Part 1 PDF Part 2 PDF MASTERS OF SOUND workshop

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Blu-ray is the first domestic format in history that unites theatre movies and music sound in equally high quality. The musical advantage of Blu-ray is the high resolution for audio, and the convenience for the audience as one single player will handle music, films, their DVD-collection and their old library of traditional CD.

What we are seeing is a completely new conception of the musical experience. Recorded music is no longer a matter of a fixed two-dimensional setting, but rather a three-dimensional enveloping situation. Stereo can be described as a flat canvas, while surround sound is a sculpture that you can literally move around and relate to spatially; with surround you can move about in the aural space and choose angles, vantage points and positions.

By developing one common format the surround technology that we have been working with for years finally becomes accessible to the general public. Fairly soon almost all disc players will be Blu-ray devices, and already now a majority of the sound systems that come off the shelf are 5.1 surround systems. People buy the equipment for the sake of film entertainment, but with it they get access to the unique musical experience that we are offering. Stereo is still possible of course, but the fact is that the resistance towards surround is mostly based on ignorance. People just don’t know what they are missing out on.

A senior Norwegian HiFi journalist visited our studio recently. Prior to our listening session I explained to him how we recorded MOZART and DIVERTIMENTI with the orchestra in a circle, all musicians facing each other – surrounding the listener. He rose from his chair and wanted to leave. I begged him to listen - and he stayed for three hours; leaving us with the conclusion: “Now I need to go home and write an article apologising all my readers for the thirty years I have misguided them in stereo. Surround sound is the real thing.”

The musical and technical process of recording and editing are identical for SACD and Blu-ray. When I started as a recording engineer in 1990 there was no focus on surround sound in classical music. It was the introduction of SACD that made us aware of this magnificent perspective. Surround sound gave us the solution to the depth and spatial resolution we experienced live on stage in a concert house, but were not able to recreate in stereo.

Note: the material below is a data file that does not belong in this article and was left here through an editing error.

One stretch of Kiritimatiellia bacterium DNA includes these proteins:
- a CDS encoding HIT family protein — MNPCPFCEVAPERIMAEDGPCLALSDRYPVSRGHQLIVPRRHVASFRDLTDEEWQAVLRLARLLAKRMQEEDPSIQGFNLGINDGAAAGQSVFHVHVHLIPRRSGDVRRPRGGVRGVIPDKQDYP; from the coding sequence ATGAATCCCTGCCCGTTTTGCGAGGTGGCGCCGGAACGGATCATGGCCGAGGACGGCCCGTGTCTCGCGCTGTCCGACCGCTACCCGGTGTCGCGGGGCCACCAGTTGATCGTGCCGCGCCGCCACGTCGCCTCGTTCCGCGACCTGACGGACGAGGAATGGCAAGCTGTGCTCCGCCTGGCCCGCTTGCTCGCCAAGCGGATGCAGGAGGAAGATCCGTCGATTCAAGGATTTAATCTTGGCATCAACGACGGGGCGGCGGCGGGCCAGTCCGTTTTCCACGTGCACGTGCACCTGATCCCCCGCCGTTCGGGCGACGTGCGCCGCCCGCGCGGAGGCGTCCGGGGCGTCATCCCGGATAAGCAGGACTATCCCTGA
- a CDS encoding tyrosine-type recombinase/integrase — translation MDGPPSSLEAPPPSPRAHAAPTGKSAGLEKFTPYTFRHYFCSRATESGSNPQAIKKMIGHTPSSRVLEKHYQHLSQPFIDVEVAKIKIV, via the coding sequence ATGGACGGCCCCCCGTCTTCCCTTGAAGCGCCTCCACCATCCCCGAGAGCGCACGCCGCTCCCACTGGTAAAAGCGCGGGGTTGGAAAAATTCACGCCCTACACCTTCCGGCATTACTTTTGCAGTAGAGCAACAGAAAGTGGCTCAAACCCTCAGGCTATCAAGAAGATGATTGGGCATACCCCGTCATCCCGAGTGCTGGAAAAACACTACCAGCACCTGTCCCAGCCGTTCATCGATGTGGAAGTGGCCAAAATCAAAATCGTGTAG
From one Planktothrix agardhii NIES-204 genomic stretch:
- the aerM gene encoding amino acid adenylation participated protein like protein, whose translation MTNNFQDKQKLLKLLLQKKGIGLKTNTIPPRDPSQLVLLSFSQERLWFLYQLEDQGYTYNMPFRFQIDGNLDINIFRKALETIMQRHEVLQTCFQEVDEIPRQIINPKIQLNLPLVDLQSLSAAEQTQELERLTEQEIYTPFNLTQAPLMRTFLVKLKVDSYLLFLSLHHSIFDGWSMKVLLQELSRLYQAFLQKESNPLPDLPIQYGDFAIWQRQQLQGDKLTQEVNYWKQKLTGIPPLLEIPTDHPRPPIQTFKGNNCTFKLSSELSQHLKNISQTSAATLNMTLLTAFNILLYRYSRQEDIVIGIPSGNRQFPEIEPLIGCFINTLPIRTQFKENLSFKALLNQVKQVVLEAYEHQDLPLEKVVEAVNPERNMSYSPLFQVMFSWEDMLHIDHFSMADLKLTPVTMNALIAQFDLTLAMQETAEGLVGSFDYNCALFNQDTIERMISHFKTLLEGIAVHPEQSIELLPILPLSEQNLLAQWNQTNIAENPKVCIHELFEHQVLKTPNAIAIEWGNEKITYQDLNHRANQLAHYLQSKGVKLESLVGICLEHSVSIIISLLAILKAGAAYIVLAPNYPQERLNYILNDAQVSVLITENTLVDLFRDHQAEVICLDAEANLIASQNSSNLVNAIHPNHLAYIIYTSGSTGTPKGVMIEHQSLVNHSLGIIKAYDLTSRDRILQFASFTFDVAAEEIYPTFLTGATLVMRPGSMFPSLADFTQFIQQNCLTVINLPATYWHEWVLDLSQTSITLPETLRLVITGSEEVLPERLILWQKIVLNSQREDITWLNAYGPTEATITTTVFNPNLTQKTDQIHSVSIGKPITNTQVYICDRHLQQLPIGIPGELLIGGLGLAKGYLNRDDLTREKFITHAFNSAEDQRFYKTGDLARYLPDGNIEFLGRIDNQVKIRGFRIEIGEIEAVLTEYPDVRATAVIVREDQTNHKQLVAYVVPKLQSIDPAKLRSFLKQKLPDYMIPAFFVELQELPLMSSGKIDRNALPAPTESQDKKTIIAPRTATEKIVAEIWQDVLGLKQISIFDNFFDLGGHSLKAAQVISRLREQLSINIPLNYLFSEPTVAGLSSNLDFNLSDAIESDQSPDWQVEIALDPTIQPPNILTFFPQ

We prefer to record in spacious acoustic venues; large concert halls, churches and cathedrals. This is actually where we can make the most intimate recordings. The qualities we seek in large rooms are not necessarily a big reverb, but openness due to the absence of close reflecting walls. Making an ambient and beautiful recording is the way of least resistance. Searching the fine edge between direct contact and openness; that’s the real challenge. A really good recording should be able to bodily move the listener. This core quality of audio production is made by choosing the right venue for the repertoire, and balancing the image in the placement of microphones and musicians relative to each other in that venue. Planning and discussions with the musicians create trust and a sense of occasion and excitement that translates onto the recordings. What we insist upon in the recording phase is time. We usually spend from four to six days of recording on a 60-minutes repertoire. In credit of the musicians I need to say that this is not in need of getting the score right, but in order to bring forward the right mood and dimensions. At most projects the entire first day is spent bringing the dimensions down from a 1500-people hall to the proximity encountered on a home-visit to your living room. The challenge of this process is to get the volume down, keeping the intensity and energy up, without being intrusive. There is no method available today to reproduce the exact perception of attending a live performance. That leaves us with the art of illusion when it comes to recording music. As recording engineers and producers we need to do exactly the same as any good musician; interpret the music and the composer’s intentions and adapt to the media where we perform.

More information: www.2L.no and www.lindberg.no

Monitoring provided for the workshop: www.pmc-speakers.com

Several of the listening examples used in the workshop are available in our free Test Bench as 5.1 surround FLAC in 96kHz/24bit.